Skyward rests on such a simple idea, yet one that would eat up any film or TV budget, so no wonder TV writer Joe Henderson figured his likeliest chance of success was comics. The idea is that one day gravity stops working. We see that day on Lee Garbett’s sample page, but twenty years later humanity has coped with taking to the skies, and Willa, who we first meet as a baby, can’t imagine what it must have been like before people flew. Her father, Nate, can, and considers himself partially responsible for the situation, so is still haunted by the memories of millions of people just floating away to their deaths. His former partner Roger Barrow, however, has parlayed their research into a billion dollar business.

Henderson only explores the changes in small ways to begin with, such as how guns can no longer be used as anything other than propellants, but gradually expands the world with both positives and negatives. Some people desperately cling to the surface, specially adapted boots enabling this, but it’s the small touches that resonate, such as Barrow noting how the phrase “water under the bridge” no longer has meaning. Some of these touches are visually presented, Garbett illustrating a woman who’d be considerably overweight by contemporary medical definitions, but with no gravity and everyone floating it’s no longer an issue. Neither is having legs amputated for that matter. Before now Garbett’s been best known for superhero work, but with a loose naturalism that switches easily to the need for normally proportioned people. He’s good with the movement and with the views the story demands.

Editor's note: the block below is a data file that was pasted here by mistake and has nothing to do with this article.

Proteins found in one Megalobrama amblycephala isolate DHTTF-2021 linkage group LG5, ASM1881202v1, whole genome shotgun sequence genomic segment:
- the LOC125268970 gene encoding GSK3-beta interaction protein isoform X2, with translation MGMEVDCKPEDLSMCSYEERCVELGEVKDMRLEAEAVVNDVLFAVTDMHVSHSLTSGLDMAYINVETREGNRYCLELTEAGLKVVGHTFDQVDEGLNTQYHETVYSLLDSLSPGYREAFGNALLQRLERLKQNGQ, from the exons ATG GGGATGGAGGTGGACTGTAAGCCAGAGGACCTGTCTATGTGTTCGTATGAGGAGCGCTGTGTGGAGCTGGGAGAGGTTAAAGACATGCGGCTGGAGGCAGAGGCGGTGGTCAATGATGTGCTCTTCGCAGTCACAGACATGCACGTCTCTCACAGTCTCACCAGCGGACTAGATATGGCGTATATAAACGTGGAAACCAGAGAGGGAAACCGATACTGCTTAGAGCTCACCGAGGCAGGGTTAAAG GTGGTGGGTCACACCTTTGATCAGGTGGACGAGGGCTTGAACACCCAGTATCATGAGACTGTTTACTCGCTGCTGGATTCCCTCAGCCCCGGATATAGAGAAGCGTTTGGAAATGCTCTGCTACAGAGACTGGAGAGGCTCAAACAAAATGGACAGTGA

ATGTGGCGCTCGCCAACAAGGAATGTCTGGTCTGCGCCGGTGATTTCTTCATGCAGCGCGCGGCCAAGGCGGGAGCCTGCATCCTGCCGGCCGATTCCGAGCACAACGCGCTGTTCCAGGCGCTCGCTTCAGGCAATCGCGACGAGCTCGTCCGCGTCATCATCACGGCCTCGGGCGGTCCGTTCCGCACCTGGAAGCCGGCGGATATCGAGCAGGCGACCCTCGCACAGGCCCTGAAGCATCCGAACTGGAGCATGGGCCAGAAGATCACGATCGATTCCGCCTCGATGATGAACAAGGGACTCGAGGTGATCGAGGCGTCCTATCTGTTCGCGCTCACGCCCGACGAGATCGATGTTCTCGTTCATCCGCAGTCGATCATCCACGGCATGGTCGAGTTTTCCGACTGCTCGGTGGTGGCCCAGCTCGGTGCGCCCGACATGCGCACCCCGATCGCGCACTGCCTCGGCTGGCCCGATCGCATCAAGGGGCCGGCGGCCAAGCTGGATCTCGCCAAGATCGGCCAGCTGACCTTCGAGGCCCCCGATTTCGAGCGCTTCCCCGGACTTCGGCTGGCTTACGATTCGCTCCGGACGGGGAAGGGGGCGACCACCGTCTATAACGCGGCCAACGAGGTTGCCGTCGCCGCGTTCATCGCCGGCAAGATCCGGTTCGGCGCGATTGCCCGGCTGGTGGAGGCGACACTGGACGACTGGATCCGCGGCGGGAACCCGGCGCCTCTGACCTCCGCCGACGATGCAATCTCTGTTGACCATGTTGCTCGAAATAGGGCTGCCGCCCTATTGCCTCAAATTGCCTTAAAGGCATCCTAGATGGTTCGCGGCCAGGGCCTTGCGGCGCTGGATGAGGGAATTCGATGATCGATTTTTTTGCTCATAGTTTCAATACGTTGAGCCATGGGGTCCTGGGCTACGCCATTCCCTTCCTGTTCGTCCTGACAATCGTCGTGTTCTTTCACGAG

A TV pace is employed, each chapter revealing more about the new world as it moves the story forward slightly, but by the end of My Low-G Life a considerable amount of ground has been covered. We’re familiar with a productive cast, the villain of the piece couldn’t be clearer and there’s an imaginative set piece for the final chapter. Just what happens to all that water that no longer flows under the bridge? Willa now has a mission, and that picks up in Here There Be Dragonflies.